There was a time, sir, which it may be fit sometimes to revive in the remembrance of our countrymen, when even human sacrifices are said to have been offered in this island. But I would peculiarly observe on this day, for it is a case precisely in point, that the very practice of the slave-trade once prevailed among us, Slaves, as we may read in Henry's History of Great Britain, were formerly an established article of our export.

“Great numbers,” he says, ported like cattle, from the British coast, and were to be seen exposed for sale in the Roman market.” It does not distinctly appear by what means they were procured; but, there was unquestionably no small resemblance, in this particular point, between the case of our ancestors and that of the present wretched natives of Africa — for the historian tells you that “adultery, witchcraft, and debt were probably some of the chief sources of supplying the Roman market with British slaves that prisoners taken in war were added to the number — and that there might be among them some unfortunate gamesters, who, after having lost all their goods, at length staked themselves, their wives, and their children.” Every one of these sources of slavery has been stated, and almost precisely in the same terms, to be at this

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hour a source of slavery in Africa. And these circumstances, sir, with a solitary instance or two of human sacrifices, furnish the alleged proofs, that Africa labors under a natural incapacity for civilization; that it is enthusiasm and fanaticism to think that she can ever enjoy the knowledge and the morals of Europe ; that Providence never intended her to rise above a state of barba sm; that Providence has irrevocably doomed her to be only a nursery for slaves for us free and civilized Europeans. Allow of this principle, as applied to Africa, and I should be glad to know why it might not also have been applied to ancient and uncivilized Britain. Why might not some Roman senator, reasoning on the principles of some honorable gentlemen, and pointing to British barbarians, have predicted with equal boldness, There is a people that will never rise to civilization - there is a people destined never to be free - a people without the understanding necessary for the attainment of useful arts; depressed by the hand of nature below the level of the human species; and created to form a supply of slaves for the rest of the world.” Might not this have been said, according to the principles which we now hear stated, in all respects as fairly and as truly of Britain herself, at that period of her history, as it can now be said by us of the inhabitants of Africa ?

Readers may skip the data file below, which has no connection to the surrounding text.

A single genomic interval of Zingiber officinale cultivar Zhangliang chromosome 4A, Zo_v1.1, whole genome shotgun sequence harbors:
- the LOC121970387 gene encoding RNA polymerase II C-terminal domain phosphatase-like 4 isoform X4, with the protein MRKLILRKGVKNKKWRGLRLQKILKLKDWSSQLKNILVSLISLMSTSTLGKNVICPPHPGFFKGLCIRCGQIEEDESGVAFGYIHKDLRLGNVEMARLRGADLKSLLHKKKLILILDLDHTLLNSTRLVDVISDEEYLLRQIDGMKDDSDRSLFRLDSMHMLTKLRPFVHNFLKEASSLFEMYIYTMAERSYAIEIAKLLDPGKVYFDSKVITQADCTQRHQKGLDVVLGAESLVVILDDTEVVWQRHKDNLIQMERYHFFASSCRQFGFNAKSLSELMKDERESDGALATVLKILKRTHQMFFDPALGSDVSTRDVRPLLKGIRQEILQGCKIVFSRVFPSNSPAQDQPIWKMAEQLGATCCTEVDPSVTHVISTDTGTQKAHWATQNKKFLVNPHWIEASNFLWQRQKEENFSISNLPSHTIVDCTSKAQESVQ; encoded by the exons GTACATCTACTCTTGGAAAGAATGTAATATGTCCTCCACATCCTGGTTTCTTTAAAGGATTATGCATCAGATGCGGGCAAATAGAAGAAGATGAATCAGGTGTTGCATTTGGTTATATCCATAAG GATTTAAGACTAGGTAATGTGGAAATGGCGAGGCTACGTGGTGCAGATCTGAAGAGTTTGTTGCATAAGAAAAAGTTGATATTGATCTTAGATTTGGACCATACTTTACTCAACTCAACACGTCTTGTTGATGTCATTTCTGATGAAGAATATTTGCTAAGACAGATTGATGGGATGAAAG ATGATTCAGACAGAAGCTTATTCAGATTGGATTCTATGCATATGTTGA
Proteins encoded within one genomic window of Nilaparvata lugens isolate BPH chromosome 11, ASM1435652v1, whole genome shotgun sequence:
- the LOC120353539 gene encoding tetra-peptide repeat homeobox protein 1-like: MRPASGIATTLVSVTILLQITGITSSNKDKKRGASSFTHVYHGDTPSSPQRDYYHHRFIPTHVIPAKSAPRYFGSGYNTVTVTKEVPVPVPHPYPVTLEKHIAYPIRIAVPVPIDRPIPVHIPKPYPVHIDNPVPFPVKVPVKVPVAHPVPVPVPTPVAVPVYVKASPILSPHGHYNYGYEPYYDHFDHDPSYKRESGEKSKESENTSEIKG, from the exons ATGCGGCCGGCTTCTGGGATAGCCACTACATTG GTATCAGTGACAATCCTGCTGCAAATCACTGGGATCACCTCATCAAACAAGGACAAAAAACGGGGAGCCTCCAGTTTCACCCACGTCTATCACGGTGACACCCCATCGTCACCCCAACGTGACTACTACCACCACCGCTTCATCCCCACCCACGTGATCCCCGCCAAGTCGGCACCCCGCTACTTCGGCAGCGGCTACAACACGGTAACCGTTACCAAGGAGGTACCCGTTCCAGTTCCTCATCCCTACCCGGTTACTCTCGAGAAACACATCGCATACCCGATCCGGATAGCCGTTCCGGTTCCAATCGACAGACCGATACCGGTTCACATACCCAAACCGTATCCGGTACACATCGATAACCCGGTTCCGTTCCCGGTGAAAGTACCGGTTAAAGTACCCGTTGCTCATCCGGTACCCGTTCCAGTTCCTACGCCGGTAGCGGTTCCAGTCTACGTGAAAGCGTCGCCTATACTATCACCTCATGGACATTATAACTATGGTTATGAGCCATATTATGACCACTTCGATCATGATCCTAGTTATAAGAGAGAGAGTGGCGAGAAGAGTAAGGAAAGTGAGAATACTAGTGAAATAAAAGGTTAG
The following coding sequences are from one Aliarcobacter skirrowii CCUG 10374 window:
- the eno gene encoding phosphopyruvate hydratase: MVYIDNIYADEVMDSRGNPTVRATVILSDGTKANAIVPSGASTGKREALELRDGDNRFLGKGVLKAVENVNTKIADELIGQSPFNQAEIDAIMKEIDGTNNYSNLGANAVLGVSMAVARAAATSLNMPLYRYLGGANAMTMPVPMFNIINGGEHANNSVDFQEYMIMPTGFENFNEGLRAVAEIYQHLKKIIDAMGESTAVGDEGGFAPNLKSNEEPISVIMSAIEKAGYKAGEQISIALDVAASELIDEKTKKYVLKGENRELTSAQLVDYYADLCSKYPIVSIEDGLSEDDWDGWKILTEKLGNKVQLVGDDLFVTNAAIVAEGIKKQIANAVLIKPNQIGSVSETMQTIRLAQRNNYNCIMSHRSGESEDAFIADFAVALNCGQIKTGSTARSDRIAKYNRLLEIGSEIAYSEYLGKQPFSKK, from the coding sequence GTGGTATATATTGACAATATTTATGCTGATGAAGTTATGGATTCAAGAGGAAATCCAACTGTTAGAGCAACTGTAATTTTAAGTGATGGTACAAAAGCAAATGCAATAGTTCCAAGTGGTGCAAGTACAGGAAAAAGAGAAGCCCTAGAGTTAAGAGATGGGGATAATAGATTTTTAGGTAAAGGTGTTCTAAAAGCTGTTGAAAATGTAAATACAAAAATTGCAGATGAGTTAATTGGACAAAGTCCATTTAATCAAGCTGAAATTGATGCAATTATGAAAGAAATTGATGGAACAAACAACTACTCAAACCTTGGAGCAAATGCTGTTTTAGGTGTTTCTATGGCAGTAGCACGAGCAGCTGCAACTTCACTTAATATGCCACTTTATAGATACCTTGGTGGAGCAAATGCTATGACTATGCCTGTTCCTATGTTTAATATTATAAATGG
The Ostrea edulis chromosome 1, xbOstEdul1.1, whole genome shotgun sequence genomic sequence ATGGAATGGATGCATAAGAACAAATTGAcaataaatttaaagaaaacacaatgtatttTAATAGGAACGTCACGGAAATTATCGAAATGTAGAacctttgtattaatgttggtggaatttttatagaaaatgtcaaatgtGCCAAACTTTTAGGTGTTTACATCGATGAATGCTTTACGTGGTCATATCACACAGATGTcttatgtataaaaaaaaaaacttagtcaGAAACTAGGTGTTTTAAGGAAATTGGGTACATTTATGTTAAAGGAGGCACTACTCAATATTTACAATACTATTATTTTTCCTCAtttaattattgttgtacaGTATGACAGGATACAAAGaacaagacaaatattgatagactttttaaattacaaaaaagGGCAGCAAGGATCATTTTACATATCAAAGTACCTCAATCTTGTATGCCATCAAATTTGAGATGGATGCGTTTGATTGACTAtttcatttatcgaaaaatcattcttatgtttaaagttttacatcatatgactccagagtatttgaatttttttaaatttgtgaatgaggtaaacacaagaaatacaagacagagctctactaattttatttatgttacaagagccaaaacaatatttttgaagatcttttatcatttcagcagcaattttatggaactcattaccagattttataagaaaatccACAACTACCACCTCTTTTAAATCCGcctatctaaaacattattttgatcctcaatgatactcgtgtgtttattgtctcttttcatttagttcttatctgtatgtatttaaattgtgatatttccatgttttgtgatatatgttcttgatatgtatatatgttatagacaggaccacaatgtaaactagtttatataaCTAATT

We, sir, have long since emerged from barbarism - we have almost forgotten that we were once barbarians we are now raised to a situation which exhibits a striking contrast to every circumstance by which a Roman might have characterized us, and by which we now characterize Africa. There is indeed one thing wanting to complete the contrast, and to clear us altogether from the imputation of acting, even to this hour, as barbarians; for we continue to this hour a barbarous traffic in slaves; we continue it even yet in spite of all our great and undeniable pretensions to civilization. We were once as obscure among the nations of the earth, as savage in our manners, as debased in our morals, as degraded in our understanding, as these unhappy Africans are at present. But in the laspe of a long series of years, by a progression slow, and for a time almost imperceptible, we have become rich in a variety of acquirements, favored above measure in the gifts of Providence, unrivalled in commerce, preeminent in arts, foremost in the pursuits of philosophy and science, and established in all the blessings of civil society: we are in the possession of peace, of happiness, and of liberty; we are under the guidance of a mild and beneficent religion; and we are protected by impartial laws, and the purest administration of justice; we are living under a system of government, which our own happy experience leads us to pronounce the best and wisest which hås ever yet been framed; a system which has become the admiration of the world. From all these blessings we must forever have been shut out, had there been any truth in those principles which some gentlemen have not hesitated to lay down as applicable to the case of Africa. Had those principles been true, we ourselves had languished to this hour in that miserable state of ignorance, brutality, and degradation, in which history proves our ancestors to have been immersed. Had other nations adopted these principles in their conduct towards us; had other nations applied to Great Britain the reasoning which some of the senators of this very island now apply to Africa, ages might have passed without our emerging from barbarism; and we, who are enjoying the blessings of British civilization, of British laws, and British liberty, might at this hour have been little superior, either in morals, in knowledge, or refinement, to the rude inhabitants of the coast of Guinea.